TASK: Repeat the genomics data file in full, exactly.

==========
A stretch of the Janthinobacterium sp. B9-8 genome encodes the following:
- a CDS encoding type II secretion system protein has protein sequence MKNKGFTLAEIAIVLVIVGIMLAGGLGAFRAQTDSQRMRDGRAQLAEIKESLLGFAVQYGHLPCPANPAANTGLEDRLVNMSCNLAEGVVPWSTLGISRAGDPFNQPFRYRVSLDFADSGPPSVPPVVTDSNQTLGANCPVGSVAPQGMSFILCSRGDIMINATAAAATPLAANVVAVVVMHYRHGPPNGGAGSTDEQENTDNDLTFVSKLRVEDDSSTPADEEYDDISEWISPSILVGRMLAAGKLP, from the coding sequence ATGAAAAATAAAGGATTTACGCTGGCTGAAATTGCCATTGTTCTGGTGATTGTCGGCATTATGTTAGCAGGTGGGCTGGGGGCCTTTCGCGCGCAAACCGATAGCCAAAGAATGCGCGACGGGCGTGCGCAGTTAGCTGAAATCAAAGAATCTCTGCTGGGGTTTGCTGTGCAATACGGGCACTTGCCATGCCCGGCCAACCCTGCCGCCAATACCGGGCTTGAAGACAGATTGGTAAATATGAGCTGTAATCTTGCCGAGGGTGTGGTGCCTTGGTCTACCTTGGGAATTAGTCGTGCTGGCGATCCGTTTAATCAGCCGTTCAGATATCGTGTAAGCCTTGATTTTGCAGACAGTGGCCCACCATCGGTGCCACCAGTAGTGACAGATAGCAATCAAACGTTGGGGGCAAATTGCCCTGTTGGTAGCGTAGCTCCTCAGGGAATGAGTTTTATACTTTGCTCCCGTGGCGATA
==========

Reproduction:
A stretch of the Janthinobacterium sp. B9-8 genome encodes the following:
- a CDS encoding type II secretion system protein has protein sequence MKNKGFTLAEIAIVLVIVGIMLAGGLGAFRAQTDSQRMRDGRAQLAEIKESLLGFAVQYGHLPCPANPAANTGLEDRLVNMSCNLAEGVVPWSTLGISRAGDPFNQPFRYRVSLDFADSGPPSVPPVVTDSNQTLGANCPVGSVAPQGMSFILCSRGDIMINATAAAATPLAANVVAVVVMHYRHGPPNGGAGSTDEQENTDNDLTFVSKLRVEDDSSTPADEEYDDISEWISPSILVGRMLAAGKLP, from the coding sequence ATGAAAAATAAAGGATTTACGCTGGCTGAAATTGCCATTGTTCTGGTGATTGTCGGCATTATGTTAGCAGGTGGGCTGGGGGCCTTTCGCGCGCAAACCGATAGCCAAAGAATGCGCGACGGGCGTGCGCAGTTAGCTGAAATCAAAGAATCTCTGCTGGGGTTTGCTGTGCAATACGGGCACTTGCCATGCCCGGCCAACCCTGCCGCCAATACCGGGCTTGAAGACAGATTGGTAAATATGAGCTGTAATCTTGCCGAGGGTGTGGTGCCTTGGTCTACCTTGGGAATTAGTCGTGCTGGCGATCCGTTTAATCAGCCGTTCAGATATCGTGTAAGCCTTGATTTTGCAGACAGTGGCCCACCATCGGTGCCACCAGTAGTGACAGATAGCAATCAAACGTTGGGGGCAAATTGCCCTGTTGGTAGCGTAGCTCCTCAGGGAATGAGTTTTATACTTTGCTCCCGTGGCGATA